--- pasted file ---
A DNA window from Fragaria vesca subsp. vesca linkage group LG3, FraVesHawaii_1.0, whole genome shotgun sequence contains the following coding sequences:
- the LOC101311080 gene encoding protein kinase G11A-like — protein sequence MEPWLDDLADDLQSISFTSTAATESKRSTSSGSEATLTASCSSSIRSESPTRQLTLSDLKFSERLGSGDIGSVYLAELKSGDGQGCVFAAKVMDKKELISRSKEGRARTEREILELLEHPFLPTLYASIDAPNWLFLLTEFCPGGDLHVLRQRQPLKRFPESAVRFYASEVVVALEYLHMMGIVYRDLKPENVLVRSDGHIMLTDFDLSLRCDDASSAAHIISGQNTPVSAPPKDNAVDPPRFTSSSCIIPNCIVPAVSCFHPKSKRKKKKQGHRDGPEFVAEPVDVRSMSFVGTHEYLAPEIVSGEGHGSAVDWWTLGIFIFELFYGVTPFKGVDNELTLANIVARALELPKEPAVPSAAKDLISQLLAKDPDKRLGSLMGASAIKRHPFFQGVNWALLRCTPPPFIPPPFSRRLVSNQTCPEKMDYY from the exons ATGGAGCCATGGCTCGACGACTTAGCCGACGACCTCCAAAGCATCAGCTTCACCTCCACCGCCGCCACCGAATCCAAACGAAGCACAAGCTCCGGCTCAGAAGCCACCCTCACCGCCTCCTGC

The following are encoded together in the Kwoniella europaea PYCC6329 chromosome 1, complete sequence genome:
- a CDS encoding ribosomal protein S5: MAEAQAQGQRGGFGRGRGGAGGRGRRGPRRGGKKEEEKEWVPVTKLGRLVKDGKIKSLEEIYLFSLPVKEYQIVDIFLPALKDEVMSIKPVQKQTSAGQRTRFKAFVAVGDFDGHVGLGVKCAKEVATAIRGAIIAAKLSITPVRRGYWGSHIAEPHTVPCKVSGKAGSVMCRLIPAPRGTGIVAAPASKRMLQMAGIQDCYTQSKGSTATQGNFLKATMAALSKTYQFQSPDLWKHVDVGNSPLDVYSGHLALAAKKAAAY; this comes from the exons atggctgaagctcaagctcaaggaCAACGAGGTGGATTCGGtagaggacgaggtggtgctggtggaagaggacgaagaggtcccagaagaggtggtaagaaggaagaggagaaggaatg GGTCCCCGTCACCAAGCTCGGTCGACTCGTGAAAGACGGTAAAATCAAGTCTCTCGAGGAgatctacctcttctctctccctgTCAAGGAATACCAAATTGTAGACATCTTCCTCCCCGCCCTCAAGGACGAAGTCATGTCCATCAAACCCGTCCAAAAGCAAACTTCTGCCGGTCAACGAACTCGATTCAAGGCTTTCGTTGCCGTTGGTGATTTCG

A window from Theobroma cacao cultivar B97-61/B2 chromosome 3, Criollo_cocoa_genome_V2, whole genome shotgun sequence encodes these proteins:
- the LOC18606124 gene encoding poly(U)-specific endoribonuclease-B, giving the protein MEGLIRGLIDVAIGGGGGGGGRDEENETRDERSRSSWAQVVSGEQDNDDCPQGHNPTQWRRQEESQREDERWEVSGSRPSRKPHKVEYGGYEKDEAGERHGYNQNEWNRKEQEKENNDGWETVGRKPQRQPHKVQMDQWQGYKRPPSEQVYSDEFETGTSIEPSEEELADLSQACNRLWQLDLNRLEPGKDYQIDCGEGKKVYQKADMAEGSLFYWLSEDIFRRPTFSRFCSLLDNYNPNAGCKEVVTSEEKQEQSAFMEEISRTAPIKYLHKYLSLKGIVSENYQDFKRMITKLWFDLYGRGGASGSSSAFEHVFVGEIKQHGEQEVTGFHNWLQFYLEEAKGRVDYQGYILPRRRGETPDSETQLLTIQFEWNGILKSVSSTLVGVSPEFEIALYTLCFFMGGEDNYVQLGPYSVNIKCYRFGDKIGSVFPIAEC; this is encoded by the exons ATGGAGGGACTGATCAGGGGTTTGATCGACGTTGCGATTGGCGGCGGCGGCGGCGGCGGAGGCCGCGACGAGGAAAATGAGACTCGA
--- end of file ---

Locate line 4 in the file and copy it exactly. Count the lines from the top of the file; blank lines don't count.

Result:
- a CDS encoding ribosomal protein S5: MAEAQAQGQRGGFGRGRGGAGGRGRRGPRRGGKKEEEKEWVPVTKLGRLVKDGKIKSLEEIYLFSLPVKEYQIVDIFLPALKDEVMSIKPVQKQTSAGQRTRFKAFVAVGDFDGHVGLGVKCAKEVATAIRGAIIAAKLSITPVRRGYWGSHIAEPHTVPCKVSGKAGSVMCRLIPAPRGTGIVAAPASKRMLQMAGIQDCYTQSKGSTATQGNFLKATMAALSKTYQFQSPDLWKHVDVGNSPLDVYSGHLALAAKKAAAY; this comes from the exons atggctgaagctcaagctcaaggaCAACGAGGTGGATTCGGtagaggacgaggtggtgctggtggaagaggacgaagaggtcccagaagaggtggtaagaaggaagaggagaaggaatg GGTCCCCGTCACCAAGCTCGGTCGACTCGTGAAAGACGGTAAAATCAAGTCTCTCGAGGAgatctacctcttctctctccctgTCAAGGAATACCAAATTGTAGACATCTTCCTCCCCGCCCTCAAGGACGAAGTCATGTCCATCAAACCCGTCCAAAAGCAAACTTCTGCCGGTCAACGAACTCGATTCAAGGCTTTCGTTGCCGTTGGTGATTTCG